France took a big step Monday into a post-pandemic future by requiring people to show a QR code proving they have a special virus pass before they can enjoy restaurants and cafes or travel across the country.
The measure is part of a government plan to encourage more people to get a COVID-19 vaccine shot and slow down a surge in infections, as the highly contagious delta variant now accounts for most cases in France. Over 36 million people in France, or more than 54% of the population, are fully vaccinated.
The special pass is issued to people who are vaccinated against COVID-19, or have proof of a recent recovery from the virus or who have a recent negative test. The measure also applies to tourists visiting the country.
In hospitals, visitors and patients who have appointments are required to have the pass. Exceptions are made for people needing urgent care at the emergency ward.
The pass is now required on high-speed, intercity and night trains, which carry over 400,000 passengers per day in France, Transport Ministry chief Jean-Baptiste Djebbari said Monday. It is also required on long-distance travels by plane or bus.
“We’re going to enforce massive controls,” Djebbari said.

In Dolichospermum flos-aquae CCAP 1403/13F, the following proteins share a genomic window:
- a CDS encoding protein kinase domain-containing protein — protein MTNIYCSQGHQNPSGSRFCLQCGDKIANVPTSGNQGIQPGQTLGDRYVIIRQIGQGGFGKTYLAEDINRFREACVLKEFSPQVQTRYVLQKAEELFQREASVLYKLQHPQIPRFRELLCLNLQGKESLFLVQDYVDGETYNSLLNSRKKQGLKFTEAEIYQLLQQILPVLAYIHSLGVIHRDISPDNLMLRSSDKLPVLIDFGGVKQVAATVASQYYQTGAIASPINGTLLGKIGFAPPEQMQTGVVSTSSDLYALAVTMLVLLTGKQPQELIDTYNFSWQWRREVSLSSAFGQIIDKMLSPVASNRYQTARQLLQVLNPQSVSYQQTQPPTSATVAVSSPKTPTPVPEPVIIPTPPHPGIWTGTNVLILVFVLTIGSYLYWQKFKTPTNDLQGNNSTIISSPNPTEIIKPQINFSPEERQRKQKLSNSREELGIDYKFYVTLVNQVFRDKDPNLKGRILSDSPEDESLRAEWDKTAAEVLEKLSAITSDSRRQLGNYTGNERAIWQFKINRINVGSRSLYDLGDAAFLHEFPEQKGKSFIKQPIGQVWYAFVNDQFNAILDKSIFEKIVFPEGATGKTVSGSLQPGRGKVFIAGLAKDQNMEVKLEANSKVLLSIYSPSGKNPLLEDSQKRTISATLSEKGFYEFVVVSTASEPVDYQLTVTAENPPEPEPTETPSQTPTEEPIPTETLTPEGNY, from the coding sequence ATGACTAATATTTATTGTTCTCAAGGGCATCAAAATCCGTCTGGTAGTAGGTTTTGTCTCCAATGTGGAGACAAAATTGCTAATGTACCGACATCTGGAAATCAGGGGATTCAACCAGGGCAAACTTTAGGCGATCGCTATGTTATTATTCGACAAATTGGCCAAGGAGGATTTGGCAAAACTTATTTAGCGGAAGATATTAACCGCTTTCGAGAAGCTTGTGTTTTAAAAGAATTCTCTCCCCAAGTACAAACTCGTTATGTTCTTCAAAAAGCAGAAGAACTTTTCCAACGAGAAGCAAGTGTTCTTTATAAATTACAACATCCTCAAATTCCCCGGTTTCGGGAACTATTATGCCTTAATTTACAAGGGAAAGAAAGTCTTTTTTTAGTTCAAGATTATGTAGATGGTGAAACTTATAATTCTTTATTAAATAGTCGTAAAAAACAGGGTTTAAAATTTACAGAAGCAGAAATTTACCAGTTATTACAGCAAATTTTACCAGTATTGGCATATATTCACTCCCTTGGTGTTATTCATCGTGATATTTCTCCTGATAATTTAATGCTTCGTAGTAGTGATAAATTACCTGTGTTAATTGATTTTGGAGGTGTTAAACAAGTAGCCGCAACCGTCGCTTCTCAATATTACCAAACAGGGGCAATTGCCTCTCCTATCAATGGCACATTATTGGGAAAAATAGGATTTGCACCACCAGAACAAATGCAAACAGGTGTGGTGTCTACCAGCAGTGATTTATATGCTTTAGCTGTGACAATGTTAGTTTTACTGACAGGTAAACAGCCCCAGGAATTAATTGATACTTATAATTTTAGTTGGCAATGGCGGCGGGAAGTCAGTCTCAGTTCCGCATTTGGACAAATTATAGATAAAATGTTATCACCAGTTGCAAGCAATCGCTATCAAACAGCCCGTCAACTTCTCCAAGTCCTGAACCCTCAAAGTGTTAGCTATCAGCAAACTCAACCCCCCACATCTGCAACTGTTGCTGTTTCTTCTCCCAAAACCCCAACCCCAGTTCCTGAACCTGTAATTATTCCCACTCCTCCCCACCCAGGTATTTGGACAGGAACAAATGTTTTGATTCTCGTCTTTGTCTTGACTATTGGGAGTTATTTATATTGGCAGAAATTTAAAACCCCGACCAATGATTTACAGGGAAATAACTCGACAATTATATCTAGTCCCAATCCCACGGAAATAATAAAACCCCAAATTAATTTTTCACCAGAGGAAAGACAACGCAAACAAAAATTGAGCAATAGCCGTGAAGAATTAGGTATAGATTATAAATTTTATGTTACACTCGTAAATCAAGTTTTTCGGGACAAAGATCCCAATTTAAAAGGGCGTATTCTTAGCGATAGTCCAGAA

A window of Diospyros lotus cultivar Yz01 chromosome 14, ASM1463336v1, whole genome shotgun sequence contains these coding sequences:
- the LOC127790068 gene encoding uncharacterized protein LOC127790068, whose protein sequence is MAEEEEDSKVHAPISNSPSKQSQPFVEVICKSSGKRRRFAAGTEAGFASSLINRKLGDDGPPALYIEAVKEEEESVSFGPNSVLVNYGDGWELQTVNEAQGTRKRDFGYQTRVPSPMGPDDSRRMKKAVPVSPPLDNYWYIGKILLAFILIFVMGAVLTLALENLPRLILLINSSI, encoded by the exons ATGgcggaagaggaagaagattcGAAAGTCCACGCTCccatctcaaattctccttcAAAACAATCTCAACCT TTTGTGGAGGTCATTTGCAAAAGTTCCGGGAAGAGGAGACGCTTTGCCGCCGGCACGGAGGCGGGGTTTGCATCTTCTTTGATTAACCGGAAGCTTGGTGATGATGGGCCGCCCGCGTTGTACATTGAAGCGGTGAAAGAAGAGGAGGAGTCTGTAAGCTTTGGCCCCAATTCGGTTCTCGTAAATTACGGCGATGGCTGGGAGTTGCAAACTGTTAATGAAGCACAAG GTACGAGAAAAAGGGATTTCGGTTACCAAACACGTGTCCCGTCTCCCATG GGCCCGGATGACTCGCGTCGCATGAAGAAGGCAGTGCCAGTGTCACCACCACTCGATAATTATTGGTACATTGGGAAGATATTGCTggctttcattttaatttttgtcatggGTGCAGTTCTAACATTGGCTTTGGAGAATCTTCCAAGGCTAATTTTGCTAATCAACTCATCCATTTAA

Paper or digital documents are accepted.
Meanwhile, the Paris Saint-Germain soccer club will be allowed a capacity crowd for its first home game of the season against Strasbourg in the French league on Saturday. PSG said the Paris prefecture has approved 49,700 fans at Parc des Princes stadium, with spectators expected to show their virus passes.
Polls show that most French support the health pass. But the measure has prompted strong opposition from some people who say it compromises their freedoms by limiting movements and daily activities outside the home.
On Saturday, thousands of demonstrators marched in Paris and other French cities for a fourth consecutive week of protests against the measure.
The virus pass has already been in place for last month for cultural and recreational venues including cinemas, concert halls, sports arenas and theme parks.
The law also requires French health care workers to be vaccinated against the virus by Sept. 15.
Additional reporting by The Associated Press.